The Ego Machine

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The Ego Machine or Steampunk consciousness


   Ego machines describe and model human consciousness. Their design determines that reality is perceived via the ego. Although the ego machine is foremost a descriptive symbol, the mechanism’s simplicity has encouraged professional engineers and amateur hobbyists, through the years, to build working models.

    The Tlön, Uqbar, Orbis Tertius manuscript, discovered in the cellar of an Algerian coffee shop in 1820, contains the earliest existing reference to ego machines. It appears to have been composed in the Late Medieval period. A fire in the Algerian museum (Musée National des Antiquités & des Arts Islamiques)consumed most of the document, and no further copies are extant. The surviving fragments comprises pen and ink drawings of ego machines in varying levels of detail. Contemporary accountsdescribe mechanisms accorded speech and sentience.A remarkable example in Milan could communicatewith piping sounds produced with leather bellows. Transcripts of its conversation suggests the mechanism expressed a gentle and baffled intelligence.

    The Victorians enthusiastically took up the ego machine paradigm. Assembly of an ego machine is not a complex project. Any enterprising man with a lathe and metal-work tools can assemble a device approximating to the plans set out the in Tlön, Uqbar, Orbis Tertius manuscript.Nineteenth century engineers constructed many such machines with iron and brass. Modelling sentience or at least intelligence using ego machines was, for a decade, a worthy pursuit for a man of means. They saw ego machines as tools or even partners who could aid man in his scientific and philosophical endeavours. Though the devices were effective in stimulating debate, even the most sophisticated specimens were not useful. Ego machines are not good calculators and do not follow instructions. The obedient mechanisms pioneered by Charles Babbage and Ada Lovelace promised better and have become man’s most useful tool.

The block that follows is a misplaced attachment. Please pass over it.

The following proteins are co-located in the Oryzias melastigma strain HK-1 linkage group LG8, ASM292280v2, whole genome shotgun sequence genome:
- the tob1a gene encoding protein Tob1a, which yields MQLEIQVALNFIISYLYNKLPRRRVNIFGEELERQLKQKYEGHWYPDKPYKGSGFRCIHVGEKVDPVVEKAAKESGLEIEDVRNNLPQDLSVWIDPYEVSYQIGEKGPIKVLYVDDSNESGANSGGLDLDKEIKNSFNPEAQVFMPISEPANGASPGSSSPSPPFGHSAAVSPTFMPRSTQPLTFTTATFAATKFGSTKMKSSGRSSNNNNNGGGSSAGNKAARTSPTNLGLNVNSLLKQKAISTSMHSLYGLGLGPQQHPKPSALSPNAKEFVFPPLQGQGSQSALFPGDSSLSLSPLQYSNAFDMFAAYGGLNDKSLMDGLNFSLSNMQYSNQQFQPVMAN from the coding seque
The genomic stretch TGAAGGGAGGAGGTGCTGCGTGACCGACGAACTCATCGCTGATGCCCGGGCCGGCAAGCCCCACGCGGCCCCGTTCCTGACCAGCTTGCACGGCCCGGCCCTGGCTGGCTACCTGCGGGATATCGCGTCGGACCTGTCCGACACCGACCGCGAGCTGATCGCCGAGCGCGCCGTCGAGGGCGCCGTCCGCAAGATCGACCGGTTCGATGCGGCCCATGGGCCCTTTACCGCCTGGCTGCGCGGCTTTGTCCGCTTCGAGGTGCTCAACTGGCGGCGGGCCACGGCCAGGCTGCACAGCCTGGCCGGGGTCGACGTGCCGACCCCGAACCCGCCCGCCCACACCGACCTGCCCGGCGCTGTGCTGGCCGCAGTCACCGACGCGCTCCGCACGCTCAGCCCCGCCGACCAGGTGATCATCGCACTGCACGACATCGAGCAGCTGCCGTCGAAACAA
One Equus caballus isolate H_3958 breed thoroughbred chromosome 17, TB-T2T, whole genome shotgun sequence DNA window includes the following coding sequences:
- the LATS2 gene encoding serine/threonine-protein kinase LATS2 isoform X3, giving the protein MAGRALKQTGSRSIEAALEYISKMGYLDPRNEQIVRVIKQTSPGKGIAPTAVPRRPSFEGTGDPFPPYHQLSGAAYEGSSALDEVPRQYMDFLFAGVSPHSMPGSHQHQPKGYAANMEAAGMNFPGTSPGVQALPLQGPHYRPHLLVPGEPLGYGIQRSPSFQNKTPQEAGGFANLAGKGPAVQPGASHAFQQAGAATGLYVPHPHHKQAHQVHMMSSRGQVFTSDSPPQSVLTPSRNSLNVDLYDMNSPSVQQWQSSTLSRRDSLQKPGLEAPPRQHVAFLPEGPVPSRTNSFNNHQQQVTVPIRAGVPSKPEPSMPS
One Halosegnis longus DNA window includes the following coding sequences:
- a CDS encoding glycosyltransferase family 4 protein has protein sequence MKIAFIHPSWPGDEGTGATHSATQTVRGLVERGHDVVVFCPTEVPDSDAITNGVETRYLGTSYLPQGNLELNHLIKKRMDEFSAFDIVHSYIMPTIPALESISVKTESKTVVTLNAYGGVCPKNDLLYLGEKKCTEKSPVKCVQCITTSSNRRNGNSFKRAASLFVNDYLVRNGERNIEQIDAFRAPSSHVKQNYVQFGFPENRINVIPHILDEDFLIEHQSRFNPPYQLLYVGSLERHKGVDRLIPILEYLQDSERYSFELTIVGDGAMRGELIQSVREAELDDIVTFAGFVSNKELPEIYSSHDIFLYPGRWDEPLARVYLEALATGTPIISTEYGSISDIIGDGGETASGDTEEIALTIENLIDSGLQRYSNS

Ego machine studies are no longer fashionable or worthwhile pursuits. Though use of the calculating engine and its descendents is in the ascendent, I would argue that we have lost much. The calculating engine, now known as computers, struggle to simulate human consciousness. Unless we program them, they have nothing resembling personality, identity or awareness. As anyone who has spent more than an hour in the company of an ego machine, lack of personality is not a problem they possess. Rather, they err in possessing too much.

    The mechanistic aspect dominates the ego machine design, but many drawings and accounts suggest an inherent organic composition. Many of the images generated by ego machine paradigm are organic.Though the Tlön, Uqbar, Orbis Tertius manuscript cartoons look like construction plans,some resemble the observational critique of a naturalist. It is as if the draughtsman sketched from life. I refer to the strange organic sketches from the Tlön, Uqbar, Orbis Tertius cartoons and other sources which suggest that ego machines possess a life cycle. This idea was the inspiration for 'The Planet of the Ego Machines’. The artist, Zaminsky, believed the cartoons portrayed living organisms; his ego machines grow, scuttle and even fly.

    This site details the ego machine's influence on painting, philosophy and literature. My enchantment with them is unlikely to end quickly; I shall add further content as and when I find it. Please subscribe to my mailing list to receive information about coming events pertinent to the ego machine theme.

© Copyright 2016 Mark Peatfield